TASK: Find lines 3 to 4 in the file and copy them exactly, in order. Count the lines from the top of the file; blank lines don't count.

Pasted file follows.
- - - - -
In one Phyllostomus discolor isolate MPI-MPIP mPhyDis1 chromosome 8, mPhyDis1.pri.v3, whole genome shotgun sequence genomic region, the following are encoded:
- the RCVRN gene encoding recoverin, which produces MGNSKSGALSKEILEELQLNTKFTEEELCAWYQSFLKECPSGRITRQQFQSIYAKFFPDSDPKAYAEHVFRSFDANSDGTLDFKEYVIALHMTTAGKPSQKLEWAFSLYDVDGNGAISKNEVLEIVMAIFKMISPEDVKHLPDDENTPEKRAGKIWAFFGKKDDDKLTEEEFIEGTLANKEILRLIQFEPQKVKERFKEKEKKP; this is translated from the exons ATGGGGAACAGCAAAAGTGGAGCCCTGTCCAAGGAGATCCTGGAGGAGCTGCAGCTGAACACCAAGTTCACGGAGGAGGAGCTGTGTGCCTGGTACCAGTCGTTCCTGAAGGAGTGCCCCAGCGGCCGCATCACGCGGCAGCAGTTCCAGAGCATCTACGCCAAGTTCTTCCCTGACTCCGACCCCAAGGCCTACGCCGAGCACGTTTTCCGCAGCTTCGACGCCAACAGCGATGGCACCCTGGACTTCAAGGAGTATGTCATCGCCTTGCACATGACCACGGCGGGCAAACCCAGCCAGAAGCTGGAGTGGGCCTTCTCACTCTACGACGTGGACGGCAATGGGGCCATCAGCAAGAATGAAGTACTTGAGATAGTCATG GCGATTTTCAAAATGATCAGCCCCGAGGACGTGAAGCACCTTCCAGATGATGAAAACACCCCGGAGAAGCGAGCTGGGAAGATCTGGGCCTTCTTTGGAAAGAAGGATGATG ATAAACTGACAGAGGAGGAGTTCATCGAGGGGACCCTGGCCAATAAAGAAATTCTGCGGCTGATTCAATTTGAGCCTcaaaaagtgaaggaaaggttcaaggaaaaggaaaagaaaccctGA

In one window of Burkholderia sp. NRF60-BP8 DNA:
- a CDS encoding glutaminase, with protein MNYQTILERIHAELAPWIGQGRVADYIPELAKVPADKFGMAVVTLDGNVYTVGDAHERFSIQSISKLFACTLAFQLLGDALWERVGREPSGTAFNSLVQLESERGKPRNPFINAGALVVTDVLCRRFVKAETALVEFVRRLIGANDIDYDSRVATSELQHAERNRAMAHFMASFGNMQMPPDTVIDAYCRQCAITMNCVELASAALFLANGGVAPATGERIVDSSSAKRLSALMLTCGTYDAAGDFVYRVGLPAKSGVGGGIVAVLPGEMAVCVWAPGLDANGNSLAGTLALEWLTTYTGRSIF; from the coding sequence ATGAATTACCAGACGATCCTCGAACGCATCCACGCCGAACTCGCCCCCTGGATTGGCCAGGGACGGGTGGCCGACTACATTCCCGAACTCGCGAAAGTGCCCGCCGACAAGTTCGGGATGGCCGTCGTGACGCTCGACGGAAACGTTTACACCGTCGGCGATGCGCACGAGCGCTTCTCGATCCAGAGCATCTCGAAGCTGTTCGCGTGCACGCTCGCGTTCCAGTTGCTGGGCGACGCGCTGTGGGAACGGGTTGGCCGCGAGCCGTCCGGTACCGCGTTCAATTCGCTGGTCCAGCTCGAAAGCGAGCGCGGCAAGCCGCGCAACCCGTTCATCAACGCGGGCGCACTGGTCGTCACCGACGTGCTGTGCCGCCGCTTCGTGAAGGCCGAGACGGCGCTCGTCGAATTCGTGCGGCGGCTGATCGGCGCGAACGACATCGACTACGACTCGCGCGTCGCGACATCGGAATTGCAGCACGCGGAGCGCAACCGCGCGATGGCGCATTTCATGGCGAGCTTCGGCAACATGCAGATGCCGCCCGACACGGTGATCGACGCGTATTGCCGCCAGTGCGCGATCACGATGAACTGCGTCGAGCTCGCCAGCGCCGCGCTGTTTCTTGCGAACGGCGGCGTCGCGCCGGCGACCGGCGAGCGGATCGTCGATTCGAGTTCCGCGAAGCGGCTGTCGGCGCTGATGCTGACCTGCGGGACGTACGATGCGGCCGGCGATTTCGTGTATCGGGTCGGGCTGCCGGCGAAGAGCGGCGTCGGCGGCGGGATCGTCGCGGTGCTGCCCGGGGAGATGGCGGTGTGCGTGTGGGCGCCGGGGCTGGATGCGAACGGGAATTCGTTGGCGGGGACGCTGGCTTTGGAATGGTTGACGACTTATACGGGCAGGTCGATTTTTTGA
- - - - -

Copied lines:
In one window of Burkholderia sp. NRF60-BP8 DNA:
- a CDS encoding glutaminase, with protein MNYQTILERIHAELAPWIGQGRVADYIPELAKVPADKFGMAVVTLDGNVYTVGDAHERFSIQSISKLFACTLAFQLLGDALWERVGREPSGTAFNSLVQLESERGKPRNPFINAGALVVTDVLCRRFVKAETALVEFVRRLIGANDIDYDSRVATSELQHAERNRAMAHFMASFGNMQMPPDTVIDAYCRQCAITMNCVELASAALFLANGGVAPATGERIVDSSSAKRLSALMLTCGTYDAAGDFVYRVGLPAKSGVGGGIVAVLPGEMAVCVWAPGLDANGNSLAGTLALEWLTTYTGRSIF; from the coding sequence ATGAATTACCAGACGATCCTCGAACGCATCCACGCCGAACTCGCCCCCTGGATTGGCCAGGGACGGGTGGCCGACTACATTCCCGAACTCGCGAAAGTGCCCGCCGACAAGTTCGGGATGGCCGTCGTGACGCTCGACGGAAACGTTTACACCGTCGGCGATGCGCACGAGCGCTTCTCGATCCAGAGCATCTCGAAGCTGTTCGCGTGCACGCTCGCGTTCCAGTTGCTGGGCGACGCGCTGTGGGAACGGGTTGGCCGCGAGCCGTCCGGTACCGCGTTCAATTCGCTGGTCCAGCTCGAAAGCGAGCGCGGCAAGCCGCGCAACCCGTTCATCAACGCGGGCGCACTGGTCGTCACCGACGTGCTGTGCCGCCGCTTCGTGAAGGCCGAGACGGCGCTCGTCGAATTCGTGCGGCGGCTGATCGGCGCGAACGACATCGACTACGACTCGCGCGTCGCGACATCGGAATTGCAGCACGCGGAGCGCAACCGCGCGATGGCGCATTTCATGGCGAGCTTCGGCAACATGCAGATGCCGCCCGACACGGTGATCGACGCGTATTGCCGCCAGTGCGCGATCACGATGAACTGCGTCGAGCTCGCCAGCGCCGCGCTGTTTCTTGCGAACGGCGGCGTCGCGCCGGCGACCGGCGAGCGGATCGTCGATTCGAGTTCCGCGAAGCGGCTGTCGGCGCTGATGCTGACCTGCGGGACGTACGATGCGGCCGGCGATTTCGTGTATCGGGTCGGGCTGCCGGCGAAGAGCGGCGTCGGCGGCGGGATCGTCGCGGTGCTGCCCGGGGAGATGGCGGTGTGCGTGTGGGCGCCGGGGCTGGATGCGAACGGGAATTCGTTGGCGGGGACGCTGGCTTTGGAATGGTTGACGACTTATACGGGCAGGTCGATTTTTTGA